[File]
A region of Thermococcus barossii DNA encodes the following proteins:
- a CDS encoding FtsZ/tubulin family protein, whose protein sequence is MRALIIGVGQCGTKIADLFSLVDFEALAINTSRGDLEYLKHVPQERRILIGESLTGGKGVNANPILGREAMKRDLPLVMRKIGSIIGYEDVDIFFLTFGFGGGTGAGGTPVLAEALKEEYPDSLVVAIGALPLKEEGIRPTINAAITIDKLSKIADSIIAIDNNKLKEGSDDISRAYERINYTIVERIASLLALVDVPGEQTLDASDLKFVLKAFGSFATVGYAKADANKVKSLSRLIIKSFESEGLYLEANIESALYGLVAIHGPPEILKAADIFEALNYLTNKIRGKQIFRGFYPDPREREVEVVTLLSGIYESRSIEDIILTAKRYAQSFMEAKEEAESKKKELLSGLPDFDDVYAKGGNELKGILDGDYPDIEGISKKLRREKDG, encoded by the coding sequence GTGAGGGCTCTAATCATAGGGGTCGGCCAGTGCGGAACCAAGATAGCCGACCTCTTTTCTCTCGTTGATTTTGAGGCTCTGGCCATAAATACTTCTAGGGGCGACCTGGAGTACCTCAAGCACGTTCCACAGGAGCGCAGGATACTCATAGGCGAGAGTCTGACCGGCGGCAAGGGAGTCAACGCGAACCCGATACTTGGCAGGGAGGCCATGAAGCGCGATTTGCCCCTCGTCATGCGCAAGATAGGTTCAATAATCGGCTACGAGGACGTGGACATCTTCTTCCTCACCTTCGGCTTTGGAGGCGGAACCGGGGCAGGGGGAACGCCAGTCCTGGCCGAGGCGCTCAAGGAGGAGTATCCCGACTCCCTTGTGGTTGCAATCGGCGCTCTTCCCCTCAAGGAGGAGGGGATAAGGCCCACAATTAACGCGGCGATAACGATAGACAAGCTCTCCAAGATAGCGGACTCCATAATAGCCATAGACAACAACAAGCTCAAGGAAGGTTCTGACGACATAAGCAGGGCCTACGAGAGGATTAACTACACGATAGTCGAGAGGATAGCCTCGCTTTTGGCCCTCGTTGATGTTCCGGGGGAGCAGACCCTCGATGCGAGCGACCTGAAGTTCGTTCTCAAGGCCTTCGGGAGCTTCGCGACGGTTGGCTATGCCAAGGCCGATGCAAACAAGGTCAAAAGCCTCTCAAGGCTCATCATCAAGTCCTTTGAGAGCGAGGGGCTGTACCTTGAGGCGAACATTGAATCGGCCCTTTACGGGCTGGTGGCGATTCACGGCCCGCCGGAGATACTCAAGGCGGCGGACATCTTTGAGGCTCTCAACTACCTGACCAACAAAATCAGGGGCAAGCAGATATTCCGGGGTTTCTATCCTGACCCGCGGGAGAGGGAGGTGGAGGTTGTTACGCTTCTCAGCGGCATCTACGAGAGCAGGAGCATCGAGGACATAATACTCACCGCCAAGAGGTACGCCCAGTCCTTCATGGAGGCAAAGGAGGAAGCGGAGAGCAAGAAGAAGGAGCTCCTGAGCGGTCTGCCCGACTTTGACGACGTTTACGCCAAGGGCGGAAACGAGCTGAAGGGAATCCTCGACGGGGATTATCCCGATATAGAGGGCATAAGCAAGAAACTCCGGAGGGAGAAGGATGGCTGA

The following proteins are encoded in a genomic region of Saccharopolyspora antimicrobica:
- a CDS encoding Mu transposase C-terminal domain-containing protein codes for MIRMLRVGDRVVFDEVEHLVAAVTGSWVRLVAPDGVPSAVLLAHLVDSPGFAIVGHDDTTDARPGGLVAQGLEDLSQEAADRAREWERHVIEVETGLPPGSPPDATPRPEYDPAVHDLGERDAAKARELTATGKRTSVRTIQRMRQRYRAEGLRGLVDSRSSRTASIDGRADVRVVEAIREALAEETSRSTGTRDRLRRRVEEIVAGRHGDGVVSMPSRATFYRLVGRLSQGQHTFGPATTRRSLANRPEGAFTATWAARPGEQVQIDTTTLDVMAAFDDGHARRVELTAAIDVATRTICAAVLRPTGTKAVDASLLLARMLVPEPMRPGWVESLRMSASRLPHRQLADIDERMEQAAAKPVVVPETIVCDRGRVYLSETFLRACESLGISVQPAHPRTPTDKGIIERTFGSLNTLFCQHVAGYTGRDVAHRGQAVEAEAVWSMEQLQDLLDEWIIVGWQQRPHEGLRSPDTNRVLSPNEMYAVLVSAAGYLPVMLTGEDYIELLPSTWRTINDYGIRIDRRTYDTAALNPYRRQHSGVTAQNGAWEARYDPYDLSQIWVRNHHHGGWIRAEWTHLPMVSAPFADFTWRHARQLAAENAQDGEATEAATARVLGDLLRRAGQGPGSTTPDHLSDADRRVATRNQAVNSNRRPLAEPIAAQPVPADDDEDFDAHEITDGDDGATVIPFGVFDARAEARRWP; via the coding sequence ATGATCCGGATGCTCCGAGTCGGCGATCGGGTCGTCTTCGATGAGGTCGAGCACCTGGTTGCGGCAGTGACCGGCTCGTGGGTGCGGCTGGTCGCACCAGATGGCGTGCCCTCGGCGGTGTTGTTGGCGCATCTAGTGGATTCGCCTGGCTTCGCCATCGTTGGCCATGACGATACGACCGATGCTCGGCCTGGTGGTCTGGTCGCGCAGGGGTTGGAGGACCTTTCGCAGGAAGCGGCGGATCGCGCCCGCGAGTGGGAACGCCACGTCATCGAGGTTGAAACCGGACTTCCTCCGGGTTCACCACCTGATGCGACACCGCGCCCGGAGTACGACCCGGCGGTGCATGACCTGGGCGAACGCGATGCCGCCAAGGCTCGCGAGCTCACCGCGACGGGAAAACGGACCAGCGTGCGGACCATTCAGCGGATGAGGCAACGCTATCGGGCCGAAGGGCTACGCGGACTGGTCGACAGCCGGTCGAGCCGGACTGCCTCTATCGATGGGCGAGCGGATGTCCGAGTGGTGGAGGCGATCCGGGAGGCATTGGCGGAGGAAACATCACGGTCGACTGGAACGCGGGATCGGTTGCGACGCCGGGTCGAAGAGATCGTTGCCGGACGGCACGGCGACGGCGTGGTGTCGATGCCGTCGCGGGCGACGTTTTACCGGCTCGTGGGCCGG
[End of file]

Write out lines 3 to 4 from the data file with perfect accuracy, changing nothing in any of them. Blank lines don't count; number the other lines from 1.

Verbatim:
The following proteins are encoded in a genomic region of Saccharopolyspora antimicrobica:
- a CDS encoding Mu transposase C-terminal domain-containing protein codes for MIRMLRVGDRVVFDEVEHLVAAVTGSWVRLVAPDGVPSAVLLAHLVDSPGFAIVGHDDTTDARPGGLVAQGLEDLSQEAADRAREWERHVIEVETGLPPGSPPDATPRPEYDPAVHDLGERDAAKARELTATGKRTSVRTIQRMRQRYRAEGLRGLVDSRSSRTASIDGRADVRVVEAIREALAEETSRSTGTRDRLRRRVEEIVAGRHGDGVVSMPSRATFYRLVGRLSQGQHTFGPATTRRSLANRPEGAFTATWAARPGEQVQIDTTTLDVMAAFDDGHARRVELTAAIDVATRTICAAVLRPTGTKAVDASLLLARMLVPEPMRPGWVESLRMSASRLPHRQLADIDERMEQAAAKPVVVPETIVCDRGRVYLSETFLRACESLGISVQPAHPRTPTDKGIIERTFGSLNTLFCQHVAGYTGRDVAHRGQAVEAEAVWSMEQLQDLLDEWIIVGWQQRPHEGLRSPDTNRVLSPNEMYAVLVSAAGYLPVMLTGEDYIELLPSTWRTINDYGIRIDRRTYDTAALNPYRRQHSGVTAQNGAWEARYDPYDLSQIWVRNHHHGGWIRAEWTHLPMVSAPFADFTWRHARQLAAENAQDGEATEAATARVLGDLLRRAGQGPGSTTPDHLSDADRRVATRNQAVNSNRRPLAEPIAAQPVPADDDEDFDAHEITDGDDGATVIPFGVFDARAEARRWP; via the coding sequence ATGATCCGGATGCTCCGAGTCGGCGATCGGGTCGTCTTCGATGAGGTCGAGCACCTGGTTGCGGCAGTGACCGGCTCGTGGGTGCGGCTGGTCGCACCAGATGGCGTGCCCTCGGCGGTGTTGTTGGCGCATCTAGTGGATTCGCCTGGCTTCGCCATCGTTGGCCATGACGATACGACCGATGCTCGGCCTGGTGGTCTGGTCGCGCAGGGGTTGGAGGACCTTTCGCAGGAAGCGGCGGATCGCGCCCGCGAGTGGGAACGCCACGTCATCGAGGTTGAAACCGGACTTCCTCCGGGTTCACCACCTGATGCGACACCGCGCCCGGAGTACGACCCGGCGGTGCATGACCTGGGCGAACGCGATGCCGCCAAGGCTCGCGAGCTCACCGCGACGGGAAAACGGACCAGCGTGCGGACCATTCAGCGGATGAGGCAACGCTATCGGGCCGAAGGGCTACGCGGACTGGTCGACAGCCGGTCGAGCCGGACTGCCTCTATCGATGGGCGAGCGGATGTCCGAGTGGTGGAGGCGATCCGGGAGGCATTGGCGGAGGAAACATCACGGTCGACTGGAACGCGGGATCGGTTGCGACGCCGGGTCGAAGAGATCGTTGCCGGACGGCACGGCGACGGCGTGGTGTCGATGCCGTCGCGGGCGACGTTTTACCGGCTCGTGGGCCGG